Mehmood Oumar added: “We can’t say to ratepayers, pay and we will sort it out in six months’ time. What we are doing to ratepayers is another form of oppression.

“Acting City manager [Nelisiwe Ngcobo], this matter has to be resolved, you can’t expect people like pensioners to pay a 62% increase.”

The DA’s Bongumusa Nhlabathi said that conducting valuations using aerial photographic imagery, as eValuations apparently did, was not the correct way.

He said the data collection process required site visits so that one could see all the features of the property.

“You can’t do an exercise of this magnitude on a desktop because if you do that you can only assume about the other parts of the property, then you end up with false information.

“There is no way that you can have a property value increase by more than 50% in five years, never, it can never happen,” he said.

Ngcobo said those who had pending objections must pay the 2018/19 rates plus 10% but this written arrangement is made with the City’s credit control unit, which is at the A.S. Chetty Building on Church Street. This will assist the ratepayers to prevent being disconnected.

“You cannot as a consumer sit back and say I will not pay, because the system has already been programmed in terms of the new tariffs,” she said.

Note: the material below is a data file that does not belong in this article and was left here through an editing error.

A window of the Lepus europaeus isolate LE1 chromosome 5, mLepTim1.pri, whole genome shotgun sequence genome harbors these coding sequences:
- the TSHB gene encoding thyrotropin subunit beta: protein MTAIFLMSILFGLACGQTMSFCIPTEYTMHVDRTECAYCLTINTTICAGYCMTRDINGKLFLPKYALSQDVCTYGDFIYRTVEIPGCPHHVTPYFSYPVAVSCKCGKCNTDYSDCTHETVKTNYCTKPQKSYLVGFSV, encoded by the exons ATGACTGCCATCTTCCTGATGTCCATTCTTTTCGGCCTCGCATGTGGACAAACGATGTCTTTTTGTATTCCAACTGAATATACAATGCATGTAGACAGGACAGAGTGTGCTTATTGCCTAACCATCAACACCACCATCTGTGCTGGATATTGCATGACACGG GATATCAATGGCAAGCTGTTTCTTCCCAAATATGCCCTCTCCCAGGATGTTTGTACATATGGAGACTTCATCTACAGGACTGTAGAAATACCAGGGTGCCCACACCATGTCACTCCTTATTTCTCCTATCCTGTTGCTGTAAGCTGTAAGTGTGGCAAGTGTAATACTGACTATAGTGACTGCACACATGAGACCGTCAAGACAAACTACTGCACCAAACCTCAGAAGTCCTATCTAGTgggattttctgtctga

Oumar said the municipality seemed hell-bent on frustrating the ratepayers by making them go to the finance department.

He said first they struggled to find parking outside the A.S. Chetty Building and then had to deal with staff who were “lethargic, lazy, abrupt and arrogant”.

“Ratepayers are keeping this City running so we need to fix this … We need to know exactly how much people should be paying,” he said.

He said businesses were leaving the city because they were tired of dealing with Msunduzi.

Administrator Sibusiso Sithole said it was very clear that the property values should have not risen by the percentages that were alleged by councillors.

He asked for the department of real estate and valuations to bring an updated report to the committee. This should also contain information about the window period for the objections.

“We do supplementary valuation rolls almost on a yearly basis, which means that people will still have an opportunity to say to us that their properties are undervalued — because there are such instances — or they are overvalued,” he said.

Read more on:    pietermaritzburg